Eighth Pastor – Rev. H.K. Dietrich, Jr. 1957-1974; under his pastorate a parsonage was purchased on Harding St. in Bridgeville and the space formerly used as a parsonage was then used for church office and Sunday school rooms. Studies for a new church office and Sunday school rooms. Studies for a new church were begun; however, in 1958 the elementary school on Washington Avenue was destroyed by fire and, in 1959, before we could get our act together the school requested that we and adjoining property owners place our land for sale, to allow erection of a new school. Sale price was $28,000. On 25 July 1960 a resolution was passed that we purchase a new site, namely the Scheib Farm,” concluded in October 1960, at a cost of $27,900.00. Following purchase of the site, an architect was engaged to proceed with preliminary studies and a model of the proposed church were presented to the congregation for approval. The design fulfilled the desire of the Building Committee to build a church which would express the bold forthright, expression that is the Lutheran Church Missouri Synod, a building which would attract the attention of outsiders making them inquisitive enough to explore the inside and what we were all about. Funds were not as forthcoming as we had anticipated and it was not until 1965 that the architect was instructed to complete final drawings and take bids. It was also obvious, by that time, that our budget of $130,000 would be exceeded.
Bids were taken and the low bid proved to be $225,000. The architect was instructed to find ways of cutting costs without compromising design and;function, for which we had worked so hard to achieve. Changes were accomplished and contracts were negotiated with the low bidders for the sum of $180,000.
In January 1966, the parsonage was sold to Mr. & Mrs. Ray Colin, for the sum of 19,000, and funds were directed toward construction. Ground was broken for our new edifice in November 1966 and completed in 1967, an effort such as had not yet been forthcoming from the congregation.
With a late start, construction was hampered by snow and cold weather, and then spring rains almost brought construction to a complete stand still for three months. A later delay occurred when the precast concrete beams were delivered and one overturned on the berm
as they exited I 79, requiring beam to be tested. The corner stone was placed on the 3rd of December 1967 and a service of dedication was held on the 28th of January 1968. Old Prestley Road property was sold for $35,000, applied to cost of new edifice. Owners costs for interior finishes came to $30,830, of which $14,830 was paid with memorial donations. Total cost include interior finishes, architectural and engineering fees, was $233, 603.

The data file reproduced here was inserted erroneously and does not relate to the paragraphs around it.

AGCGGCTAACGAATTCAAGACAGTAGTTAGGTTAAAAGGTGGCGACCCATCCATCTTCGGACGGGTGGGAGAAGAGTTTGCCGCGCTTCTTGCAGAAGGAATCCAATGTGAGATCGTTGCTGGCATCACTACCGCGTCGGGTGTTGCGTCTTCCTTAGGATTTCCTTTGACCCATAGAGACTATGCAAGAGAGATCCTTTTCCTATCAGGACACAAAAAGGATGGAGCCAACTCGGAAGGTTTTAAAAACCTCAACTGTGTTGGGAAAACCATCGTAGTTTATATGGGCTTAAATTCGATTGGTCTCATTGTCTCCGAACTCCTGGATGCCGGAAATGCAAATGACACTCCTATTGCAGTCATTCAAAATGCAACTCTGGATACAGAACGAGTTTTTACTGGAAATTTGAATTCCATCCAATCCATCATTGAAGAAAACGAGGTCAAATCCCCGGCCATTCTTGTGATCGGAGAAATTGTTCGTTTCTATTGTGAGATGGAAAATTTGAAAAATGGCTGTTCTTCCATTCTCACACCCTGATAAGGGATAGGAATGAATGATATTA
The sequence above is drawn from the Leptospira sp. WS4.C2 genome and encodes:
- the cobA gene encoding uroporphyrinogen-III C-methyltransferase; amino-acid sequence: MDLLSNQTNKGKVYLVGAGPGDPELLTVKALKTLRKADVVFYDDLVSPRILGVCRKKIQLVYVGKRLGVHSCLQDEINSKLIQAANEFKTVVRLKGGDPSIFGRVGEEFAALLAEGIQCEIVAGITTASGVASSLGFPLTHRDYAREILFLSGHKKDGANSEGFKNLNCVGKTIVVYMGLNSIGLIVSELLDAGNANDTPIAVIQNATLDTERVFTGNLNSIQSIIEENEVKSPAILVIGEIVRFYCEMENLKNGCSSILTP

THE frame structure which stood on our present site, was what remained of a hotel store, and the districts first Post Office and where horses were changed for the stage coaches in the early 1800’s. This little cluster and any other in the immediate area at the time were known as Herriottsville and Washington Pike was then known as the Blackhawk Trail.
AS an additional tidbit, the area to be known as Bridgeville was granted its first Post Office in 1863 following the Civil War, and Hugh Morgan was appointed Post Master by President Theodore Roosevelt. The office was first called Moorehead, but due to a Moorehead in Erie County, the name was changed to Bridgeville.
Vacancy Pastor – Rev. M.G. Beck 1974-1975
Ninth Pastor – Rev. Dr. Wayne P. Hoffman 1975-1985; under his pastorate we sold a portion of land along our northern property line in 1976 for the sum of $55,000; built our present parsonage and paved the parking lot in 1976 at a cost of $74,000; celebrated our Eightieth Anniversary in 1978; began our school in 1980; constructed the exterior cross in 1980 at a cost of $25,500, and built the first school addition in 1984 at a cost of $125,000.
Vacancy Pastor – Rev. Robert Bentz; 1985-1986
Tenth Pastor Rev. David Baker; 1986 -?; under his pastorate we have replaced the organ in 1986 at a cost of $50,000; built our second classroom addition in 1992 at a cost of $486,000; installed new carpet in the sanctuary in 1994 using a memorial gift of $10,000; replaced the parsonage roof in 1995 at a cost of $2,500; replaced the church roofs, made repairs to and refurbished the exterior wood and concrete surfaces of the church, as well as cleaning and sealing the large exterior cross in 1997 at a cost of $43,000.
THE FOLLOWING SECTION IS UNDER CONSTRUCTION ...
Eleventh Pastor – Rev. Dr. Donald G. Matzat
Rev. Duncan McLellan
June 2010 - September 2016